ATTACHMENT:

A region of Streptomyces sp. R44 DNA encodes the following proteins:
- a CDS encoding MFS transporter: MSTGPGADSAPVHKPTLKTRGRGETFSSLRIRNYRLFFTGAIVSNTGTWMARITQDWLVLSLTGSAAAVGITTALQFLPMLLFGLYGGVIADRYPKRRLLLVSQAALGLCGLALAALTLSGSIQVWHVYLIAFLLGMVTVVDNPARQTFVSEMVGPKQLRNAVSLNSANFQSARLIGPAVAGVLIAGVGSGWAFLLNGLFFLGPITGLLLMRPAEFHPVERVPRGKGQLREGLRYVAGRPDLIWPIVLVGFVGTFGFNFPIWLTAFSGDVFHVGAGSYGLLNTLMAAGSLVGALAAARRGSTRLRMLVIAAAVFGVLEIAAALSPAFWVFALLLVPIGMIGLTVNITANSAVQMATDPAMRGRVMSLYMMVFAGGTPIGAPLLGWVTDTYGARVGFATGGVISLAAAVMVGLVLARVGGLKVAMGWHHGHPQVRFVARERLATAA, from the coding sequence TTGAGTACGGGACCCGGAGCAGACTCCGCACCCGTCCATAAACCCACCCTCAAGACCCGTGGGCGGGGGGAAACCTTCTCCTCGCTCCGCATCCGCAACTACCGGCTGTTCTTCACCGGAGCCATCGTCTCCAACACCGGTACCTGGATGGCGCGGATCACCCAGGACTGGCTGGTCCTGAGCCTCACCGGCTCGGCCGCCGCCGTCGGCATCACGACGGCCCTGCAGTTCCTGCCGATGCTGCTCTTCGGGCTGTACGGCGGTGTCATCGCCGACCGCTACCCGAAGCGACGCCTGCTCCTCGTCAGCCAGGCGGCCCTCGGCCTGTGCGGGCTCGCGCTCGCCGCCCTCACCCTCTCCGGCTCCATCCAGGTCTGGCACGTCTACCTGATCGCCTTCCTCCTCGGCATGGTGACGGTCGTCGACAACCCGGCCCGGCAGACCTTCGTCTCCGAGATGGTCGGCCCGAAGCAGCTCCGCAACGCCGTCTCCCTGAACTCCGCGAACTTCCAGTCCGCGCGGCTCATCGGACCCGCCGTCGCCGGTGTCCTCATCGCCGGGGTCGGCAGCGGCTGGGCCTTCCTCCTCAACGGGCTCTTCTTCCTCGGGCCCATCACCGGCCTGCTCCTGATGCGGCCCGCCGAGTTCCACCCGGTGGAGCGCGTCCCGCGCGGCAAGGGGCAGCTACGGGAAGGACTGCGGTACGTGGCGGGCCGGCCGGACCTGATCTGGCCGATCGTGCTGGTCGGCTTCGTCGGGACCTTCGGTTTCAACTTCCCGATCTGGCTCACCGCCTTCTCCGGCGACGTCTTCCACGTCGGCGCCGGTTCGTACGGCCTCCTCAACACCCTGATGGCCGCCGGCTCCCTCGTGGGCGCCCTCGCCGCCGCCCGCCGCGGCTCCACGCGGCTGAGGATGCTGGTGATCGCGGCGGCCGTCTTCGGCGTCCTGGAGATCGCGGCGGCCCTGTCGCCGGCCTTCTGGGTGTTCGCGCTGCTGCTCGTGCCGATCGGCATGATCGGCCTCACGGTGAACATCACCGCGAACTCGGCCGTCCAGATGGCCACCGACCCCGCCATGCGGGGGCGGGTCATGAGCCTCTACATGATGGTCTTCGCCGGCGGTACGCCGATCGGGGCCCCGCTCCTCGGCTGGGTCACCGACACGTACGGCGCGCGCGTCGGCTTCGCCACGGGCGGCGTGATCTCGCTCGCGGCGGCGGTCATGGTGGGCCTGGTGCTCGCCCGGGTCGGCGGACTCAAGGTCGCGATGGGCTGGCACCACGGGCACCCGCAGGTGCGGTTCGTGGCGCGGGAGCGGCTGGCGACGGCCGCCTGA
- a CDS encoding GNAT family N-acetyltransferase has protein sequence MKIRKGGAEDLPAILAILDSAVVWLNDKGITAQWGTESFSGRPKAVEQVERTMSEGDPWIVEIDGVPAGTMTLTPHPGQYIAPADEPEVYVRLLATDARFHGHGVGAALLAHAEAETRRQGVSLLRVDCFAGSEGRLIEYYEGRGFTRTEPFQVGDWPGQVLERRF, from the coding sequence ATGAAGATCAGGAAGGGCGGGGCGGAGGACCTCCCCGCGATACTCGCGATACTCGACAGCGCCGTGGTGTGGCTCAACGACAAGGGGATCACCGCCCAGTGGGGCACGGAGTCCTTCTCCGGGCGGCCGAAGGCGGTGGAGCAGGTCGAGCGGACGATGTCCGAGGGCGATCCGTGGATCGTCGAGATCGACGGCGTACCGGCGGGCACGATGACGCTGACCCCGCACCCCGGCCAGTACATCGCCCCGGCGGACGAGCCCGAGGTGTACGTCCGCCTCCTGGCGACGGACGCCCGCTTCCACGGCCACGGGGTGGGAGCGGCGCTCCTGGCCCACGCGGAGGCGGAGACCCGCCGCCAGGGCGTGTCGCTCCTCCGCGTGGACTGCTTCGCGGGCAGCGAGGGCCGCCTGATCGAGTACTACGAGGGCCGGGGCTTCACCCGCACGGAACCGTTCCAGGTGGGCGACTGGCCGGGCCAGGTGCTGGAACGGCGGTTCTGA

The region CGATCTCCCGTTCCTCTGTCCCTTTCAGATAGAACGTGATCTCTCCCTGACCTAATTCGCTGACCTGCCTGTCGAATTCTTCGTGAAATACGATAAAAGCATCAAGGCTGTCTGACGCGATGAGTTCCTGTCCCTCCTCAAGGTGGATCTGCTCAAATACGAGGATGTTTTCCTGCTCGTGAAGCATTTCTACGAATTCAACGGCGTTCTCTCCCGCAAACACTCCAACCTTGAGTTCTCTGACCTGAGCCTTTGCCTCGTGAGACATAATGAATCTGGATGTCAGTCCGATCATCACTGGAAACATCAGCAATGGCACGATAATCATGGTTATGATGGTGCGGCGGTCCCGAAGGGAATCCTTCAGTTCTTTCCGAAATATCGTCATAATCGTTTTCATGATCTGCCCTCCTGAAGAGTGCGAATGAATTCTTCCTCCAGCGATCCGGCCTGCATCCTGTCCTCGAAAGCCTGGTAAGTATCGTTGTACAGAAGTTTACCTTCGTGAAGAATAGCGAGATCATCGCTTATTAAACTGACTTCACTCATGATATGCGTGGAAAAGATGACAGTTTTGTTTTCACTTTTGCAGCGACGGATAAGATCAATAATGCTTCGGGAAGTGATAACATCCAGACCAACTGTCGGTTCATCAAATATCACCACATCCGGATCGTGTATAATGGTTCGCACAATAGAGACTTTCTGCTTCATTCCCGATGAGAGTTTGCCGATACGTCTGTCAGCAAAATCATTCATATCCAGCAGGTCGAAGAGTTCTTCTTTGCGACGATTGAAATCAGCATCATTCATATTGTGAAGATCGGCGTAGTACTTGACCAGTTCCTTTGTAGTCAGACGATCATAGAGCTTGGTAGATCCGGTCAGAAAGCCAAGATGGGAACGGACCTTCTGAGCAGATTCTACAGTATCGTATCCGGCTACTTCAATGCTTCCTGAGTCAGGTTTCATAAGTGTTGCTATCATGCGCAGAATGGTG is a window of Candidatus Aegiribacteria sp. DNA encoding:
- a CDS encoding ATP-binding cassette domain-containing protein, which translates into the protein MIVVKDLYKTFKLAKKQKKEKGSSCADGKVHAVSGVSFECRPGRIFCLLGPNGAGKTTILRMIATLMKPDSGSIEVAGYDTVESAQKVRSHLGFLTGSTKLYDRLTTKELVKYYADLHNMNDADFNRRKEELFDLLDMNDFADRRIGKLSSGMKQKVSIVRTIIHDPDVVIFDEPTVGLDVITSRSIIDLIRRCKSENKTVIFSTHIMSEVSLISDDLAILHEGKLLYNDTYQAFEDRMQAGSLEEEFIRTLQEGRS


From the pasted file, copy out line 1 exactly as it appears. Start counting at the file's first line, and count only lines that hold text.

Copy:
A region of Streptomyces sp. R44 DNA encodes the following proteins: